Exercise and the elderly
Special Populations Blog

Advancing age comes with its own slew of challenges. A few of these are more noticeable than physical fitness. For many, getting older means far less time spent being active, which in itself can contribute drastically to the ageing process. Maintaining body performance is important for the health of those both young and old. This means that – contrary to being something which you can neglect in your old age – maintaining fitness gets more important as you age. But how can staying active benefit the elderly?

Importance of exercise for the elderly

Staying active as you get older will provide you with a number of advantages if you approach it correctly and carefully. These benefits include a lowered risk of heart disease, strokes, diabetes, depression and dementia. Exercise also helps to combat joint and muscle stiffness or pain. It keeps you moving actively and confidently as your years wear on.

Regular exercise has not only been proven to extend people’s lifespans but it will also greatly improve the quality of life in the elderly. Marlo Sollitto lists some of the benefits that exercise can have for the elderly:

Immune Function. A healthy, strong body fights off infection and sickness more easily and more quickly. Rather than sapping energy reserves entirely, recovery from an illness will take less of a toll on the body if the person exercises regularly.
Cardio-Respiratory and Cardiovascular Function. Frequent physical activity lowers the risk of heart disease and high blood pressure. If the elderly person has hypertension, exercise will help lower their blood pressure.
Bone Density and Risk of Osteoporosis. Exercise protects against loss in bone mass. Better bone density will reduce the risk of osteoporosis, lower the risk of falling and prevent broken bones. Post-menopausal women can lose as much as 2% bone mass each year, and men also lose bone mass as they age. Research done at Tufts University shows that strength training can dramatically reduce this loss, help restore bones, and contribute to better balance and less fractures.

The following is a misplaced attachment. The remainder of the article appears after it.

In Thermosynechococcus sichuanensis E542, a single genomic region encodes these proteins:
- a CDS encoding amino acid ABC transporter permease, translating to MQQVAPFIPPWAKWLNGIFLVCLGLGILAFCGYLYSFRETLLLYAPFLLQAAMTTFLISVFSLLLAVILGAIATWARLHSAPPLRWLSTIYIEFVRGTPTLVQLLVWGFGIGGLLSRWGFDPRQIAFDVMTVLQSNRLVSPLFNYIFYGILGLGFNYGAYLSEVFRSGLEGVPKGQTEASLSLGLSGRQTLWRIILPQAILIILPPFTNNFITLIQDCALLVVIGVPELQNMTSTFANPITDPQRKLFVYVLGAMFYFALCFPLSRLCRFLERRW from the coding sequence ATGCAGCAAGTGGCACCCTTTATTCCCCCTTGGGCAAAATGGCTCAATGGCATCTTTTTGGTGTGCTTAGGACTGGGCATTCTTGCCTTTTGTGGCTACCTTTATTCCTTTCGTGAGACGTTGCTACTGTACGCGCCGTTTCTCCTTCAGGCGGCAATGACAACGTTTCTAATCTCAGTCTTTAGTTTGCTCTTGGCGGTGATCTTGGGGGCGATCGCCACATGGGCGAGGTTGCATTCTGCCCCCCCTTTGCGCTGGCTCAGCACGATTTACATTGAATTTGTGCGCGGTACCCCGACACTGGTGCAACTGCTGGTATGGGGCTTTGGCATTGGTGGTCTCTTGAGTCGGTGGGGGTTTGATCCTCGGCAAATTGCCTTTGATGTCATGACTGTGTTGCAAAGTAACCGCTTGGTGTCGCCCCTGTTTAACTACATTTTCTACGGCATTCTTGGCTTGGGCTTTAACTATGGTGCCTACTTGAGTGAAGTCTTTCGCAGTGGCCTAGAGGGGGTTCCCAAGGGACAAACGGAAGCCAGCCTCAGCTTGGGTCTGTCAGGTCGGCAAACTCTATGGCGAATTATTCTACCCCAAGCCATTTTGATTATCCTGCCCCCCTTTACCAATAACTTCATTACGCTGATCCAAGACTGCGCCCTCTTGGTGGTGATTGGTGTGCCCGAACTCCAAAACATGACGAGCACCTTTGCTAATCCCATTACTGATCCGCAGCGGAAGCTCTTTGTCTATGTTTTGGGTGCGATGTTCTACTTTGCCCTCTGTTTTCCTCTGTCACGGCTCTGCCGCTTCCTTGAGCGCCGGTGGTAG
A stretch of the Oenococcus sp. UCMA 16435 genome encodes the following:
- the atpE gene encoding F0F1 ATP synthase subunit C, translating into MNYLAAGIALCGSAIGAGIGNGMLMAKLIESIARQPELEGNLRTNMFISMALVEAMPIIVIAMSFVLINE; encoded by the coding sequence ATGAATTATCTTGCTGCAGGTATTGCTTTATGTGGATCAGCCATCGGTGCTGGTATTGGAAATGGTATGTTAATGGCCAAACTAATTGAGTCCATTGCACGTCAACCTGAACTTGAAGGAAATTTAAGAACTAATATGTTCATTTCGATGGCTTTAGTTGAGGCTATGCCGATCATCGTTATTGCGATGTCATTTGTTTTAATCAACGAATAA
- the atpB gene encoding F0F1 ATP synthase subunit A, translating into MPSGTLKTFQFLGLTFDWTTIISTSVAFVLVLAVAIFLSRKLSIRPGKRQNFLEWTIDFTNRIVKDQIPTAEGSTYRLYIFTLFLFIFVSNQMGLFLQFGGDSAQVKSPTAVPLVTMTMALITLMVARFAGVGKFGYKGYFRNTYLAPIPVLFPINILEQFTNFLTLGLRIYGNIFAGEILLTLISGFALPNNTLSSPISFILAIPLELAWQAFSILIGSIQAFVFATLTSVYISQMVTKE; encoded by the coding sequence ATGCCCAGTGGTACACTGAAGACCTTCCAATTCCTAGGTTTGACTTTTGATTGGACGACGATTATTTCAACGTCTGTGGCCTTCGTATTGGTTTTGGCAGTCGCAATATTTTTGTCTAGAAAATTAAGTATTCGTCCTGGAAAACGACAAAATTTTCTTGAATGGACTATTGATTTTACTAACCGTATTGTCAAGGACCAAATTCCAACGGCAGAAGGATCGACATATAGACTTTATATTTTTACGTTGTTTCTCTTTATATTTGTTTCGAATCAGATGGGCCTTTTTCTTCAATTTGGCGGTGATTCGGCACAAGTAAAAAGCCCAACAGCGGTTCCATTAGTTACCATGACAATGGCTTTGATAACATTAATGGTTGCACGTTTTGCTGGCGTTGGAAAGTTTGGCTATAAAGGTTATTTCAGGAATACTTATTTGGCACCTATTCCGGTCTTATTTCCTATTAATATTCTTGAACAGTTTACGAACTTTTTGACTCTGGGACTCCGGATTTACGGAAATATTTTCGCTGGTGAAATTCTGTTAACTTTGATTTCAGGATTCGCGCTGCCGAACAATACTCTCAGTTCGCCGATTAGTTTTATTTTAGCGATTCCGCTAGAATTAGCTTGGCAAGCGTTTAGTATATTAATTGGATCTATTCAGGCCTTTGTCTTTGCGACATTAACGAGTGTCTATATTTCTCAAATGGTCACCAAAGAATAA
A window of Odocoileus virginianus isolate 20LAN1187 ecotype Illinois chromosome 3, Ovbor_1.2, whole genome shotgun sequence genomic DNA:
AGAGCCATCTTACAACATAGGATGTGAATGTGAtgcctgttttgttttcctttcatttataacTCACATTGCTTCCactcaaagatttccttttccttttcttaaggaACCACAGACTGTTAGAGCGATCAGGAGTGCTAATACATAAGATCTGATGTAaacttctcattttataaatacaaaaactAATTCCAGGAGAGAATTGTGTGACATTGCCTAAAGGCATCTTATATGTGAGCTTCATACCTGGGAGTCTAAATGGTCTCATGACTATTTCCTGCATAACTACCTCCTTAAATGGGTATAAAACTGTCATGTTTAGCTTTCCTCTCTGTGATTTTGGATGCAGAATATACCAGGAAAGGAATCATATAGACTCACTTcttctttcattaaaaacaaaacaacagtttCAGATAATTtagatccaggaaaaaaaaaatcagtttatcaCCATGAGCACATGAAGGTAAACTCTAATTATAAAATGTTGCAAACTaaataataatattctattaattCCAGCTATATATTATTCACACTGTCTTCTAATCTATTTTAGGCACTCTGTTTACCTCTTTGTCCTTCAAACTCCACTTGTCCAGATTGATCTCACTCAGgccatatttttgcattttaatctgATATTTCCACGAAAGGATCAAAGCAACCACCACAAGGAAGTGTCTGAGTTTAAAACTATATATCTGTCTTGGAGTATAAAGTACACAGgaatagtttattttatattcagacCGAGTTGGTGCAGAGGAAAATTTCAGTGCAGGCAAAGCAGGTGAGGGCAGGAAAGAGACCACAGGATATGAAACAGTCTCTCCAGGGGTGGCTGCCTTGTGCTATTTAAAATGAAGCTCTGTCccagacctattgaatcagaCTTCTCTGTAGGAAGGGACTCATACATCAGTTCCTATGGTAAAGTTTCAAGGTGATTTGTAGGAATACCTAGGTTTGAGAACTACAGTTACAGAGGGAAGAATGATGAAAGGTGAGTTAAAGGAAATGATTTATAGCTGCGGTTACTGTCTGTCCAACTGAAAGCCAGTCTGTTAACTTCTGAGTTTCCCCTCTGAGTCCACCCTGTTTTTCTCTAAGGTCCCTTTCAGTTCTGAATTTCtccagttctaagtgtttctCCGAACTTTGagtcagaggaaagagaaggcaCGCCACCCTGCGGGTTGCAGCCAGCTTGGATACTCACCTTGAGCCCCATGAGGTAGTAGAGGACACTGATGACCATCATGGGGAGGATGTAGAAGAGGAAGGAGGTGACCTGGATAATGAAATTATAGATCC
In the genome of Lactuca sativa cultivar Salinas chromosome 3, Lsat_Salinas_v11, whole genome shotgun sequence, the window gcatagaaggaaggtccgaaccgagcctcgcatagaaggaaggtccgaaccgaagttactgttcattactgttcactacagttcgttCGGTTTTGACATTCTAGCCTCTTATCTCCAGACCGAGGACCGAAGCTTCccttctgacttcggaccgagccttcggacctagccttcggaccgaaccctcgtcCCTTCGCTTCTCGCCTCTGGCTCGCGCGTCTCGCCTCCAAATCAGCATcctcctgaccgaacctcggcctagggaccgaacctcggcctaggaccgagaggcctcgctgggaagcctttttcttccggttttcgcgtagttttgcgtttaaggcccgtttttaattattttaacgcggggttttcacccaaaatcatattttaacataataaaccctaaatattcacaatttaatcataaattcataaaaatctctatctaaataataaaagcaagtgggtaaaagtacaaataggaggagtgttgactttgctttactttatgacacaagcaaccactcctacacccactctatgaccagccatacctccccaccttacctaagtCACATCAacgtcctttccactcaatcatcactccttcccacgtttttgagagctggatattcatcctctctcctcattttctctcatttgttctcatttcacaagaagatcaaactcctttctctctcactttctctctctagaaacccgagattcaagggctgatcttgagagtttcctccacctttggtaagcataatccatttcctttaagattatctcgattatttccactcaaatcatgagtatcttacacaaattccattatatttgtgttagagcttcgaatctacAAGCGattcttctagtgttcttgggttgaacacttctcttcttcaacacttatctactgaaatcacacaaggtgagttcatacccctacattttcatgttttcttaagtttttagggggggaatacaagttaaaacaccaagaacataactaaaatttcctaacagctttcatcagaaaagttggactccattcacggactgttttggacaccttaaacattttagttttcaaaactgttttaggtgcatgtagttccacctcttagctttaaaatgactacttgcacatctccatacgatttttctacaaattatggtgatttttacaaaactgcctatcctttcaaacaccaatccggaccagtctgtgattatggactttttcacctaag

Gastrointestinal Function. Regular exercise helps boost your metabolism and promotes the efficient elimination of waste and encourages digestive health.
Chronic Conditions and Cancer. Physical activity lowers risk of serious conditions such as Alzheimer’s disease and colon cancer, to name a few. It also helps in the management of high cholesterol and arthritis pain.”

So, with that in mind, jumping into rigorous exercise routines may do more damage to the elderly than good. So what types of exercises promote better health without putting too much strain on the body?

Moderate Walking

If there was one function that the human body has been designed perfectly for, it’s near-endless walking. That’s why our ancestors did so well traversing continents on foot. Because of this, moderate walking is great exercise for people of all ages. If you are fairly new to exercise, then fast-paced but shorter walks will do you wonders. It will give you the opportunity to build up your distance, speed and enjoyment of the exercise slowly .

Low-impact swimming

Whether you are doing a few lengths in the pool or are taking part in water aerobics, swimming pools offer one of the best low-impact environments to work out in. In the case of the elderly, low-impact exercises will help keep their joints, muscles and bones protected while still building strength and stamina. Pool exercises can range from moderately challenging to downright excruciating so be sure to be aware of your limitations and build your routines carefully.

Yoga, Thai Chi or Pilates

Restorative exercises such as Yoga, Thai Chi and Pilates provide exercises that encourage flexibility and core strength which helps with balance, bone density and manoeuvrability. Besides this, breathing techniques commonly used by these disciplines also foster better blood flow and lung capacity, contributing to better overall health and quality of life.

Contact Trifocus Fitness Academy today

If you would like to find out more about enrolling in our fitness courses that will allow you to become a trainer for the elderly, be sure to contact a consultant from Trifocus Fitness Academy today, or take a look at our website for more details.